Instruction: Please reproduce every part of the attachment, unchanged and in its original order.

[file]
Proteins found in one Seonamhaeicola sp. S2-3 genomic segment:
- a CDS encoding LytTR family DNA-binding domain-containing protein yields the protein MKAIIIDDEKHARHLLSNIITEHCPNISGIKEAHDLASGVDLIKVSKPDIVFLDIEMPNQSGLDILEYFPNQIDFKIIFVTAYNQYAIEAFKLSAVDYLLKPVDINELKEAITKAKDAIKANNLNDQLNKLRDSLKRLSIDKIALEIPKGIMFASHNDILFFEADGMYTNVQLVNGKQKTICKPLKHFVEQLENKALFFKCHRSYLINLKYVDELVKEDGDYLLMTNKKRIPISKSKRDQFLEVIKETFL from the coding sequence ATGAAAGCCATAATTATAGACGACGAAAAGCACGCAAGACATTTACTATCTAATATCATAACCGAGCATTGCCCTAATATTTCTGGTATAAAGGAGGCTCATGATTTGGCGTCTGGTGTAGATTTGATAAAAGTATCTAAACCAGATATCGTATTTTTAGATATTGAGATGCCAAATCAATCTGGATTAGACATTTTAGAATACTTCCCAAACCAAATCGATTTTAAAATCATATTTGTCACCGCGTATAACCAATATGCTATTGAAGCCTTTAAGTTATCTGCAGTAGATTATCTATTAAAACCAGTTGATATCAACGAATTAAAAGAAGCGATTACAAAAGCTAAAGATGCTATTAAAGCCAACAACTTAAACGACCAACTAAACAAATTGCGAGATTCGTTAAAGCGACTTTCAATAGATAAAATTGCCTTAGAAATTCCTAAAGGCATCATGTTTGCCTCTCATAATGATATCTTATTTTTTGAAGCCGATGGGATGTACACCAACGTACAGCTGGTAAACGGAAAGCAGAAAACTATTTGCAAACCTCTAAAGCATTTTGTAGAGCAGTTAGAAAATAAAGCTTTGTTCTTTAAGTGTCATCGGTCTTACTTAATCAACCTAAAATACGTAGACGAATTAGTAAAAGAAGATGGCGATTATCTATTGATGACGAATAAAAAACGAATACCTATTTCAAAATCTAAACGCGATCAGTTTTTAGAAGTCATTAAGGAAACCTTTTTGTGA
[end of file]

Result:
Proteins found in one Seonamhaeicola sp. S2-3 genomic segment:
- a CDS encoding LytTR family DNA-binding domain-containing protein yields the protein MKAIIIDDEKHARHLLSNIITEHCPNISGIKEAHDLASGVDLIKVSKPDIVFLDIEMPNQSGLDILEYFPNQIDFKIIFVTAYNQYAIEAFKLSAVDYLLKPVDINELKEAITKAKDAIKANNLNDQLNKLRDSLKRLSIDKIALEIPKGIMFASHNDILFFEADGMYTNVQLVNGKQKTICKPLKHFVEQLENKALFFKCHRSYLINLKYVDELVKEDGDYLLMTNKKRIPISKSKRDQFLEVIKETFL from the coding sequence ATGAAAGCCATAATTATAGACGACGAAAAGCACGCAAGACATTTACTATCTAATATCATAACCGAGCATTGCCCTAATATTTCTGGTATAAAGGAGGCTCATGATTTGGCGTCTGGTGTAGATTTGATAAAAGTATCTAAACCAGATATCGTATTTTTAGATATTGAGATGCCAAATCAATCTGGATTAGACATTTTAGAATACTTCCCAAACCAAATCGATTTTAAAATCATATTTGTCACCGCGTATAACCAATATGCTATTGAAGCCTTTAAGTTATCTGCAGTAGATTATCTATTAAAACCAGTTGATATCAACGAATTAAAAGAAGCGATTACAAAAGCTAAAGATGCTATTAAAGCCAACAACTTAAACGACCAACTAAACAAATTGCGAGATTCGTTAAAGCGACTTTCAATAGATAAAATTGCCTTAGAAATTCCTAAAGGCATCATGTTTGCCTCTCATAATGATATCTTATTTTTTGAAGCCGATGGGATGTACACCAACGTACAGCTGGTAAACGGAAAGCAGAAAACTATTTGCAAACCTCTAAAGCATTTTGTAGAGCAGTTAGAAAATAAAGCTTTGTTCTTTAAGTGTCATCGGTCTTACTTAATCAACCTAAAATACGTAGACGAATTAGTAAAAGAAGATGGCGATTATCTATTGATGACGAATAAAAAACGAATACCTATTTCAAAATCTAAACGCGATCAGTTTTTAGAAGTCATTAAGGAAACCTTTTTGTGA